When switching under the same conditions and blocking the HSS with the typical value of -5 V, the dashed curves result. Since the PTO effect also depends on the turn-off resistance, this parameter is held constant at a typical value for the application throughout all measurements. The charge flowing in reverse direction gets larger due to the temporary short circuit condition of the PTO. But in this case, the additional charge is only very small in comparison to critical PTO conditions, which may lead to failure of the device. The losses of both switches are shown in Table 1.

Table 1: Comparison of the switching losses at the turn-on of the LSS at different v_ctrl
Table 1: Comparison of the switching losses at the turn-on of the LSS at different v_ctrl
(Source: Patrick Hofstetter)

Due to PTO, the total turn-on losses only increase by four percent, which is not critical. But when looking at the vds,HSS curve, there is a positive effect. The PTO leads to a very small reverse did/dt of the reverse current and thus eliminates the R_(g,on) determining overvoltage. This means that Rg,on can be further decreased at vctrl=-5 V, which can be seen in Figure 4.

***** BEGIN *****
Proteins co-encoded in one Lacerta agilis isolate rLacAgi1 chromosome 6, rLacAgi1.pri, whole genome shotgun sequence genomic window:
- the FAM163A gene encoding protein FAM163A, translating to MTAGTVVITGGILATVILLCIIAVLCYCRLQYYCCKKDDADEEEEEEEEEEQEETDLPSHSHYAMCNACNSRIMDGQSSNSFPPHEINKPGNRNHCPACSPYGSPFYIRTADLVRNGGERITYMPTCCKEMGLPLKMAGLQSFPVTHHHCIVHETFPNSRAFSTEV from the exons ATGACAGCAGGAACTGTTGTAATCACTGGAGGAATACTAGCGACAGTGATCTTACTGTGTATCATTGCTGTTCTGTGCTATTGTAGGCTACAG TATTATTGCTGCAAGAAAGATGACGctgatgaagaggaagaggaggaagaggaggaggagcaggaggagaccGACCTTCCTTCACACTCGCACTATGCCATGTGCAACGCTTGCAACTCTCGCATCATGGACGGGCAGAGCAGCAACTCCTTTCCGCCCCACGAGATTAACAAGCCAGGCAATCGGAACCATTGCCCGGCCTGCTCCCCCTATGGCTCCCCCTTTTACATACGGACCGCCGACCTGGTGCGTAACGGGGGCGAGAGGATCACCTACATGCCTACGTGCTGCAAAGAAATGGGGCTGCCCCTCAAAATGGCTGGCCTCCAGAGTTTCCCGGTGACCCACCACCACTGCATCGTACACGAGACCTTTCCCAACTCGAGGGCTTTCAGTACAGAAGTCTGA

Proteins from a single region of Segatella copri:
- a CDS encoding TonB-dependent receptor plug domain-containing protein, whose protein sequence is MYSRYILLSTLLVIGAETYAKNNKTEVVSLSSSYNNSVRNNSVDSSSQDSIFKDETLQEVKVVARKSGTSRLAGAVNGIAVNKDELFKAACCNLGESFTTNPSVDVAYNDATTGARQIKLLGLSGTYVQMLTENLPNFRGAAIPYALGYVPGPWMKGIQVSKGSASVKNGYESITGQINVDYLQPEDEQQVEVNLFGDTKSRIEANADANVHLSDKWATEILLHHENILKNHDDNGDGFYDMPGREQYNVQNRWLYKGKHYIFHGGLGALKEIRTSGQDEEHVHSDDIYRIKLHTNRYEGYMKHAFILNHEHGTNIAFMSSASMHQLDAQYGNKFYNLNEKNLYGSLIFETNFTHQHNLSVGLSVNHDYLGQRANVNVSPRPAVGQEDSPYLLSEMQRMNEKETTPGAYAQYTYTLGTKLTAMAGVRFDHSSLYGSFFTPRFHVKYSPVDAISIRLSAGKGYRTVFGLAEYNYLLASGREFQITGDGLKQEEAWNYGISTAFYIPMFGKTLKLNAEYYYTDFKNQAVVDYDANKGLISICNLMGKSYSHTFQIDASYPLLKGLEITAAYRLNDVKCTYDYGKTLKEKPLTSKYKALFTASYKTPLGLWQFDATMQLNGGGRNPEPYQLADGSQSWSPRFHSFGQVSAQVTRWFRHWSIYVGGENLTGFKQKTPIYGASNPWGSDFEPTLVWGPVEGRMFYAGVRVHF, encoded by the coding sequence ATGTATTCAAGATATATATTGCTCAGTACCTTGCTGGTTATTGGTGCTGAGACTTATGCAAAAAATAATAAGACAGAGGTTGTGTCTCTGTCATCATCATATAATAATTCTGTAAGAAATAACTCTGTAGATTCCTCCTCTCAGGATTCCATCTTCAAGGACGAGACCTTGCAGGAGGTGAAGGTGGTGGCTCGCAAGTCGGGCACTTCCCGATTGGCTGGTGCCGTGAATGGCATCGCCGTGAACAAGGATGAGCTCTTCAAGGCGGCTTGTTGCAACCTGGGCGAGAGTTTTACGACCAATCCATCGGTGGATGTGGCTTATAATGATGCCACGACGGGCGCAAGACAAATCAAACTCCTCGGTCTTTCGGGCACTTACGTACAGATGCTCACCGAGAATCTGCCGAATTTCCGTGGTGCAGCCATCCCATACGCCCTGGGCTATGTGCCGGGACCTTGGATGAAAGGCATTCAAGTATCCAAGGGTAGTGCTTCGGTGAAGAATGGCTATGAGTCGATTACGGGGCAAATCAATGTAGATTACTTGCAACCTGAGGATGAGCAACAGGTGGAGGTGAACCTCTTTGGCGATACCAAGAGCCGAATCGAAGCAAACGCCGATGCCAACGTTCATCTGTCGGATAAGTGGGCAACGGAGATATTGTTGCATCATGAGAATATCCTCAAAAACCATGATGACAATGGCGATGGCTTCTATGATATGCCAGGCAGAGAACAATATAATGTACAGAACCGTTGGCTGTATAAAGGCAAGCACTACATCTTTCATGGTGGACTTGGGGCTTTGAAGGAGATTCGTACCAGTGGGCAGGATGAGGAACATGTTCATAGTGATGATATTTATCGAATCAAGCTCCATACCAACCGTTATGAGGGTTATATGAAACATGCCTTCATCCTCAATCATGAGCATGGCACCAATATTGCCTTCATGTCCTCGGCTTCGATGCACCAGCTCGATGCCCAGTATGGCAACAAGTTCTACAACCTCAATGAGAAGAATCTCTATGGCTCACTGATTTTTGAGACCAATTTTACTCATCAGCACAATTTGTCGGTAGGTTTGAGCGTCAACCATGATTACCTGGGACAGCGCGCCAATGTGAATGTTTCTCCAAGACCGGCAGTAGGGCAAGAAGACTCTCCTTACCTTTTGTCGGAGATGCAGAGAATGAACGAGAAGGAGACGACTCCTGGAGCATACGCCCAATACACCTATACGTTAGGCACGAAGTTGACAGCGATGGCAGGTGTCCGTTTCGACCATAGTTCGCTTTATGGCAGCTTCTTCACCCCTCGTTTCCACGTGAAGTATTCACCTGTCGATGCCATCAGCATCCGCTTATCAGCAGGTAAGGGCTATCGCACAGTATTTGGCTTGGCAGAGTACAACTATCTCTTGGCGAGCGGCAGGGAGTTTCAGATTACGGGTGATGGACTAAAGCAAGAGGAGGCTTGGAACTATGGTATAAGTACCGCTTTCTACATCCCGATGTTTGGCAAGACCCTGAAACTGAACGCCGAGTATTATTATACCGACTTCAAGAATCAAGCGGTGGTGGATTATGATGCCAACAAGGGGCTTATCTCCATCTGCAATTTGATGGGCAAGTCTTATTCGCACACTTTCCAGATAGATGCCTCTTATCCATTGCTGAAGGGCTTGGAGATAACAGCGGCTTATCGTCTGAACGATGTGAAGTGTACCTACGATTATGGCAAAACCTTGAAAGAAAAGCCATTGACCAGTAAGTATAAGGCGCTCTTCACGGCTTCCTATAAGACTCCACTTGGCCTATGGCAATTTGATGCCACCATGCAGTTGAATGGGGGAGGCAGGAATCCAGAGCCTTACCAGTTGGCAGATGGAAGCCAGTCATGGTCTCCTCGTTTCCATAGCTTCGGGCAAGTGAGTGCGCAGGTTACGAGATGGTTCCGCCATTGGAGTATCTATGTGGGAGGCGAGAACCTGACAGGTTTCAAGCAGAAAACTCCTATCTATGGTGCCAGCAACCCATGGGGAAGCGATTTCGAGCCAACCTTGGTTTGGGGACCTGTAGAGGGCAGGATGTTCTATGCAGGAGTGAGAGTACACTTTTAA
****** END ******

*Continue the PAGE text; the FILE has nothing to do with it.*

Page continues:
Figure 4: Turn-on measurement at T=125°C,v_(DC-link)=1.2 kV, I_Load=I_(sw,max), v_ctrl=-5 V with R_(g,on)=73 Ω (--), R_(g,on)=25 Ω (-.) and R_(g,on)=0 Ω (-).
Figure 4: Turn-on measurement at T=125°C,v_(DC-link)=1.2 kV, I_Load=I_(sw,max), v_ctrl=-5 V with R_(g,on)=73 Ω (--), R_(g,on)=25 Ω (-.) and R_(g,on)=0 Ω (-).
(Source: Patrick Hofstetter)

The dashed curves show the measurement at -5 V and 73 Ω, which was already depicted in Figure 3. The external Rg,on was reduced to 25 Ω (-.) and 0 Ω (internal Rg≈4 Ω)) (-). The lower the Rg,on, the faster the did/dt-phase, which leads to a higher reverse recovery current of the diode. Without PTO this would lead to a high reverse did/dt and thus a vds voltage above 1700 V, but in this case the PTO leads to a low reverse did/dt. Eventually, the turn-on losses reduce practically to zero at Rg,on=0 Ω as the DC-voltage is completely taken over by the stray inductance during the did/dt phase. But due to the higher reverse current, the losses of the HSS increase. The loss comparison is shown in Table 2.